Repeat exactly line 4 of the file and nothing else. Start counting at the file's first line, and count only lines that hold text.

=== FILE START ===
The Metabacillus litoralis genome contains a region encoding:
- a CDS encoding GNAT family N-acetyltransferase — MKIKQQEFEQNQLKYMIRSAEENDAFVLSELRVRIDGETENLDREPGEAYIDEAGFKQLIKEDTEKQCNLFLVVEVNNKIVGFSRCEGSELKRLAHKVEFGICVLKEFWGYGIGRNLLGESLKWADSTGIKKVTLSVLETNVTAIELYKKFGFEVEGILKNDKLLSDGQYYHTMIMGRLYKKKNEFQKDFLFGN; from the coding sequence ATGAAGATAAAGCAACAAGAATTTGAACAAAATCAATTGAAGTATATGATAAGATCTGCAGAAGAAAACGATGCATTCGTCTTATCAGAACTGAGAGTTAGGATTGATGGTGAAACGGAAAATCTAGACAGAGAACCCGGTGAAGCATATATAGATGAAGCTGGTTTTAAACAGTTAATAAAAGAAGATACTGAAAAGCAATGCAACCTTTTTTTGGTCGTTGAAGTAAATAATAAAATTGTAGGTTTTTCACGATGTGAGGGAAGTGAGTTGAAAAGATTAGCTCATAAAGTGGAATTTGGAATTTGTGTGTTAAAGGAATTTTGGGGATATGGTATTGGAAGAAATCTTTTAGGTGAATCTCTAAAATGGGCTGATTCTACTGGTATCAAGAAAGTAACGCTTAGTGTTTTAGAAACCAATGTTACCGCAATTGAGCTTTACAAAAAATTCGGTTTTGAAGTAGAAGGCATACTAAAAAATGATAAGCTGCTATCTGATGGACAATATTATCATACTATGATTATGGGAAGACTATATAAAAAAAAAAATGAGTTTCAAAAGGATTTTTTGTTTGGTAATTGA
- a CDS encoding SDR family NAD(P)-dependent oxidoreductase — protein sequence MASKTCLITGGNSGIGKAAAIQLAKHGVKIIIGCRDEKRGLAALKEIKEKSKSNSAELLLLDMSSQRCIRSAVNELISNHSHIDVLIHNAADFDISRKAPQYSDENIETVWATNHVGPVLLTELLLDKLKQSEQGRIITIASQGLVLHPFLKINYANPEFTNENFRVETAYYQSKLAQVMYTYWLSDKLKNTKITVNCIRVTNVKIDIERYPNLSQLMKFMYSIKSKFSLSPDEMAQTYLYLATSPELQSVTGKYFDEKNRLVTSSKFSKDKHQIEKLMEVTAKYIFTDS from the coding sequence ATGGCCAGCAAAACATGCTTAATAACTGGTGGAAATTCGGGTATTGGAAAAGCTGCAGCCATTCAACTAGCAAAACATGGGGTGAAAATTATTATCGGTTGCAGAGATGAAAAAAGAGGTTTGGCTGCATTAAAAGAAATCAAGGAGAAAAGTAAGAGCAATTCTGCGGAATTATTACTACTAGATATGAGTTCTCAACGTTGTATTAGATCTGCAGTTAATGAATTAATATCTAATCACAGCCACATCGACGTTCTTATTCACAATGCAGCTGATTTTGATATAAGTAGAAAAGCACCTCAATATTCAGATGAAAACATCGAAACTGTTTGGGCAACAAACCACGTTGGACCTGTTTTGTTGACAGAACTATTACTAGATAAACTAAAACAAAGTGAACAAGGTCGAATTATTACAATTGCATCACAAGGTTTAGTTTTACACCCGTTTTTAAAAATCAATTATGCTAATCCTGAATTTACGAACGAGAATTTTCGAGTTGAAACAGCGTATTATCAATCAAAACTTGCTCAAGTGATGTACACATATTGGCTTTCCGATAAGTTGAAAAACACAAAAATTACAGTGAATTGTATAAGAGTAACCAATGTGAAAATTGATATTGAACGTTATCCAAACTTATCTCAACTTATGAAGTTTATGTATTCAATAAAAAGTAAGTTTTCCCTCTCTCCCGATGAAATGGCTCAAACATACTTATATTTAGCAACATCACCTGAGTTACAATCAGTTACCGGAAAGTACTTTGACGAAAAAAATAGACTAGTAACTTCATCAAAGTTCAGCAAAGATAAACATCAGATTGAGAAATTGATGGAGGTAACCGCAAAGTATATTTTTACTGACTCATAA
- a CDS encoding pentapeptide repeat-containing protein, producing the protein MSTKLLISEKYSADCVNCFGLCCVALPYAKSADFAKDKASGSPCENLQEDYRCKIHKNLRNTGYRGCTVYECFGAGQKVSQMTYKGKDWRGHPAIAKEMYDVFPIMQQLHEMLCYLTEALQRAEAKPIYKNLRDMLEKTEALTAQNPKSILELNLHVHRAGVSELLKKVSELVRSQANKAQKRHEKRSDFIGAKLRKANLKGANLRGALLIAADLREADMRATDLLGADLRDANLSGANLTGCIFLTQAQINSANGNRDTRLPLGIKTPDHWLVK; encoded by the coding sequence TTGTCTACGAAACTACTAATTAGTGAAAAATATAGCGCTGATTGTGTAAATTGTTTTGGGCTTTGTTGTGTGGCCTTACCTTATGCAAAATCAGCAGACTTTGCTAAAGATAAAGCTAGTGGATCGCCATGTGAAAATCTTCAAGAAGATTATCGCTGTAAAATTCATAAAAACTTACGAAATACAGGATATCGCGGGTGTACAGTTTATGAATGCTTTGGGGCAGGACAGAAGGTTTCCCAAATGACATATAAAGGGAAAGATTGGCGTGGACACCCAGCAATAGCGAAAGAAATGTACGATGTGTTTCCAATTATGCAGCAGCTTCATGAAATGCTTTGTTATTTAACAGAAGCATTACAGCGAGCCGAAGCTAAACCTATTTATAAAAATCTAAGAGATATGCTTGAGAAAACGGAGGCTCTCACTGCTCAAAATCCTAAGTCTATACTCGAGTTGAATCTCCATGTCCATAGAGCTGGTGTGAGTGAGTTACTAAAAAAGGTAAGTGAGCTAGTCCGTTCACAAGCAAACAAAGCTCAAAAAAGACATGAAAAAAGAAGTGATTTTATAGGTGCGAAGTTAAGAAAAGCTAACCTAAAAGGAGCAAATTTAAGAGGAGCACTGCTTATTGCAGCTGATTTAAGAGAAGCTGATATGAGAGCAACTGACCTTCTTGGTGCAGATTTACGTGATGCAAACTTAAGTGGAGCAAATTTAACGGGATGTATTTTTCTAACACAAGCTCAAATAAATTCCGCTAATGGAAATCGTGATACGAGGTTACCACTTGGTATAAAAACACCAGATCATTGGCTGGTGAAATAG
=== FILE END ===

- a CDS encoding pentapeptide repeat-containing protein, producing the protein MSTKLLISEKYSADCVNCFGLCCVALPYAKSADFAKDKASGSPCENLQEDYRCKIHKNLRNTGYRGCTVYECFGAGQKVSQMTYKGKDWRGHPAIAKEMYDVFPIMQQLHEMLCYLTEALQRAEAKPIYKNLRDMLEKTEALTAQNPKSILELNLHVHRAGVSELLKKVSELVRSQANKAQKRHEKRSDFIGAKLRKANLKGANLRGALLIAADLREADMRATDLLGADLRDANLSGANLTGCIFLTQAQINSANGNRDTRLPLGIKTPDHWLVK; encoded by the coding sequence TTGTCTACGAAACTACTAATTAGTGAAAAATATAGCGCTGATTGTGTAAATTGTTTTGGGCTTTGTTGTGTGGCCTTACCTTATGCAAAATCAGCAGACTTTGCTAAAGATAAAGCTAGTGGATCGCCATGTGAAAATCTTCAAGAAGATTATCGCTGTAAAATTCATAAAAACTTACGAAATACAGGATATCGCGGGTGTACAGTTTATGAATGCTTTGGGGCAGGACAGAAGGTTTCCCAAATGACATATAAAGGGAAAGATTGGCGTGGACACCCAGCAATAGCGAAAGAAATGTACGATGTGTTTCCAATTATGCAGCAGCTTCATGAAATGCTTTGTTATTTAACAGAAGCATTACAGCGAGCCGAAGCTAAACCTATTTATAAAAATCTAAGAGATATGCTTGAGAAAACGGAGGCTCTCACTGCTCAAAATCCTAAGTCTATACTCGAGTTGAATCTCCATGTCCATAGAGCTGGTGTGAGTGAGTTACTAAAAAAGGTAAGTGAGCTAGTCCGTTCACAAGCAAACAAAGCTCAAAAAAGACATGAAAAAAGAAGTGATTTTATAGGTGCGAAGTTAAGAAAAGCTAACCTAAAAGGAGCAAATTTAAGAGGAGCACTGCTTATTGCAGCTGATTTAAGAGAAGCTGATATGAGAGCAACTGACCTTCTTGGTGCAGATTTACGTGATGCAAACTTAAGTGGAGCAAATTTAACGGGATGTATTTTTCTAACACAAGCTCAAATAAATTCCGCTAATGGAAATCGTGATACGAGGTTACCACTTGGTATAAAAACACCAGATCATTGGCTGGTGAAATAG